My Favorite Chickens
They are all listed in the bible of the industry, The American Standard of Perfection, where, if you so choose, you can peruse them at your leisure. There you will find my favorite three, along with such odd birds as White Faced Spanish, Jersey Giants, Buttercups, Silver Gray Dorkings, Red Caps and Belgian Bearded d'Anvers.

A Silkie doesn't have feathers - - - it has hair. Get it? A chicken with silky hair. Underneath that hair, the skin is a ghastly grayish-black. And in the midst of its forehead, if a chicken can be said to have a forehead, there is a single red button - - - a stand-in for the familiar comb of other, less interesting chickens.

A Polish has huge nostrils, and a mountain of feathers bunched up on the top of its little pointy-head. In the case of the so-called W.C. Black Polish, it's a startling eruption of white feathers in dramatic comparison to the black feathers down below, with - - - as the Standard denotes them - - - their "beetle sheen."

The Cochin, as befits its oriental heritage, is modesty itself. It wears its feathers all over its body, down its little chicken legs, all the way to its tootsies. A full-grown Cochin will appear like nothing more than a comb, a beak and glittering chicken eyes riding atop a mound of feathers. My favorite coloring of this breed is known as the "Barred Cochin"--- and it looks not unlike a huge ball of cut-up mattress ticking.

Thus friends - - - my hobby. And my love.

I hope you will forgive me.

I live in southern Mexico in the winter. Since transporting chickens is not at all like transporting dogs, or cats or even mountain lions - - - I have had to leave my pals behind in the United States during the winters I come down here to Puerto Perdido, 2,200 miles south of the border.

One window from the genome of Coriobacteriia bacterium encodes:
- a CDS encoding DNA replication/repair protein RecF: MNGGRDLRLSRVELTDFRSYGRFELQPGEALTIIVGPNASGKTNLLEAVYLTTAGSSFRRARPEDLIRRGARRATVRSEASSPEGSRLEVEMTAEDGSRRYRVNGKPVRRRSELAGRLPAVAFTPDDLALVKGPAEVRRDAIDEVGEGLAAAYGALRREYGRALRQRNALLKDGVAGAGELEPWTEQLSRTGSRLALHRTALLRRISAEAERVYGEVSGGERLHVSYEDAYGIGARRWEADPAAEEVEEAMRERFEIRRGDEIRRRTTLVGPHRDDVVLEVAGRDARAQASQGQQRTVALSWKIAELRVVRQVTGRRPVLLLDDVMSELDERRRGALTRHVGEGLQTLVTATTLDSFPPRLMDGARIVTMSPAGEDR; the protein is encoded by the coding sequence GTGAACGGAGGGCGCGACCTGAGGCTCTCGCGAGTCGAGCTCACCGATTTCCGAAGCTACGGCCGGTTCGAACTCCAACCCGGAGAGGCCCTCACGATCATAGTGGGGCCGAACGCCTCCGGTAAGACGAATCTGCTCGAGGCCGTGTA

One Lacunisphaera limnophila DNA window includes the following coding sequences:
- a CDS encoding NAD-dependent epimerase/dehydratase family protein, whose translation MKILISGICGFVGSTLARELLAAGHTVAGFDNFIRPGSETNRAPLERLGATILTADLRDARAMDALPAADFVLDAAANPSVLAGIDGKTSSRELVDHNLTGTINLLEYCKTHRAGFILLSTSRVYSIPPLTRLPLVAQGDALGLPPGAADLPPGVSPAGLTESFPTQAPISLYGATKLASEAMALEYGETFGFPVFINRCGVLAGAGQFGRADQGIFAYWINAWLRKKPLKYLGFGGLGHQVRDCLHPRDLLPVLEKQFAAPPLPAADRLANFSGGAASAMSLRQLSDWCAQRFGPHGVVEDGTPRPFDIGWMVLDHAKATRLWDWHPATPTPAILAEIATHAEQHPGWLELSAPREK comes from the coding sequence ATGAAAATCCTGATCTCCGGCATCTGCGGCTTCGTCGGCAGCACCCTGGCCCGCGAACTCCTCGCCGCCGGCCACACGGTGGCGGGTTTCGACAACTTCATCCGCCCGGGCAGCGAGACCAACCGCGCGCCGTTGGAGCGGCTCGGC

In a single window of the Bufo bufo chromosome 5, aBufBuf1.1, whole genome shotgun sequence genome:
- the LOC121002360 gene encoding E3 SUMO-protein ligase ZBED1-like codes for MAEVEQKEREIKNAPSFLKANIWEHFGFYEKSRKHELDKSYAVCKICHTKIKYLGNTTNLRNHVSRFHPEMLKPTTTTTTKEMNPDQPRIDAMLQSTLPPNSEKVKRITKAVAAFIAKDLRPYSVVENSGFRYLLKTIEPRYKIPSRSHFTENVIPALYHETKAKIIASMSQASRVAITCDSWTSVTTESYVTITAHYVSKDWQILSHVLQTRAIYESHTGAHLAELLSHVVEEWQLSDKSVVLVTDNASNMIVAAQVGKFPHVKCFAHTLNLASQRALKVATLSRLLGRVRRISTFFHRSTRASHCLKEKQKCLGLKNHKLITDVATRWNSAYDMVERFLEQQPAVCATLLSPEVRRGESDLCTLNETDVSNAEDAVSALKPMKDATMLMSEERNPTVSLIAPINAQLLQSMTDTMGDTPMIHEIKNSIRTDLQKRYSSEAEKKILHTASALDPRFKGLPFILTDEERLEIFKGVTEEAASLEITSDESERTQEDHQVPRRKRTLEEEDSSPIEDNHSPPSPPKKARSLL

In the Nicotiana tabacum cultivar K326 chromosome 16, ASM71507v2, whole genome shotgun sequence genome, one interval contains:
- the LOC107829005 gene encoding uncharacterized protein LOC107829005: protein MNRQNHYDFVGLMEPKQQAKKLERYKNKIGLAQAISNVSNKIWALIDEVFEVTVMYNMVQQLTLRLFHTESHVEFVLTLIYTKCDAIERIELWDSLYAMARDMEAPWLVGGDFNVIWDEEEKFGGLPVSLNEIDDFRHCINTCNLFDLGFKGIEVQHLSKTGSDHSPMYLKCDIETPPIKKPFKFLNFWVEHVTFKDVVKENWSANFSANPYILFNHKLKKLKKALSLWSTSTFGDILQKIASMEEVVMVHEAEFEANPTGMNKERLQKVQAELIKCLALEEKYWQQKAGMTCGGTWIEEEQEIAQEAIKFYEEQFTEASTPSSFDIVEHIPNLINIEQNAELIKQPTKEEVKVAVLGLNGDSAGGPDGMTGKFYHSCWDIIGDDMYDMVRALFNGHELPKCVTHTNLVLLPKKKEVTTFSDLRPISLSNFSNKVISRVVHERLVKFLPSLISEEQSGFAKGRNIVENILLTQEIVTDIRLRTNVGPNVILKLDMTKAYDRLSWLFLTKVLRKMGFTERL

Various hard-hearted customs officials have told me that the transporting of chickens across international lines is illegal, akin to shipping guns or drugs. They say it is to protect local stocks against outbreaks of various diseases like chicken pox, egg-zema and ululating fever. I know what they tell me is a lie - - - that the rules are set up to keep us chicken-nuts separated from whatever it is that gives us so much pleasure.

However, as the philosophers have pointed out over the centuries, a chicken is an egg's way to make another egg. So, two years ago, in complete secrecy - - - I bought several dozen eggs from Murray McMurray Hatchery, the funny chicken merchants to the world. I wrapped them in sheets and towels, and shipped them south, along with a couple of incubators.

I didn't know until after the eggs hatched that - - - in the pursuit of guns and drugs and other illegals - - - all packages are X-rayed at the border, so those of my friends that finally wobbled out of their shells sported two heads and a few too many legs, among other oddities.

Pretty, and interesting - - - a two headed white-crested Polish is doubly astonishing - - - but, unfortunately, they didn't survive long enough to wow the world.

Last year, I had the egg cartons wrapped in lead, which cost a pretty penny. Proving that we chicken-heads will do everything for our habit. The eggs survived the trip, and the chicks that erupted from their shells grew to perfection in six months. They've caused a sensation here in Puerto Perdido.

The distinct types of my pals are referred to locally as "capetones y pantelones" - - - chickens with caps and chickens with pants. The Cochins especially have caught the fancy of the local young. They refer to them as "pollos cholos," cholos being those young Latino non-chickens you see running around the malls with their pants bunched down around the knee-level - - - what we used to call "droopy-drawers."

Everybody and his brother wants a pair of pantelones or capetones. Since my task is to populate the world with my favorite brand of chicks - - - I am giving them away willy-nilly, planning for an even-larger hatch for next winter.

And not being satisfied with Cochins and Polish, I am in the process of ordering from the Murray McMurray catalog, for next year, a set of Bearded Belgian d'Anvers - - - chickens with side-whiskers and little wooden clogs on their feet - - - and several White Faced Spanish, an Iberian breed that stays indoors out of the sun all summer long and eats long multi-course meals only after eleven at night.

There are, too, the Red Caps - - - birds that carry your bags for you, and (best of all) Jersey Giants. These last are bred on the East Coast to grow more than 5 feet tall, weigh in at 300 pounds, and crow raucously, deeply: "Hackensack!"

--- L. W. Milam
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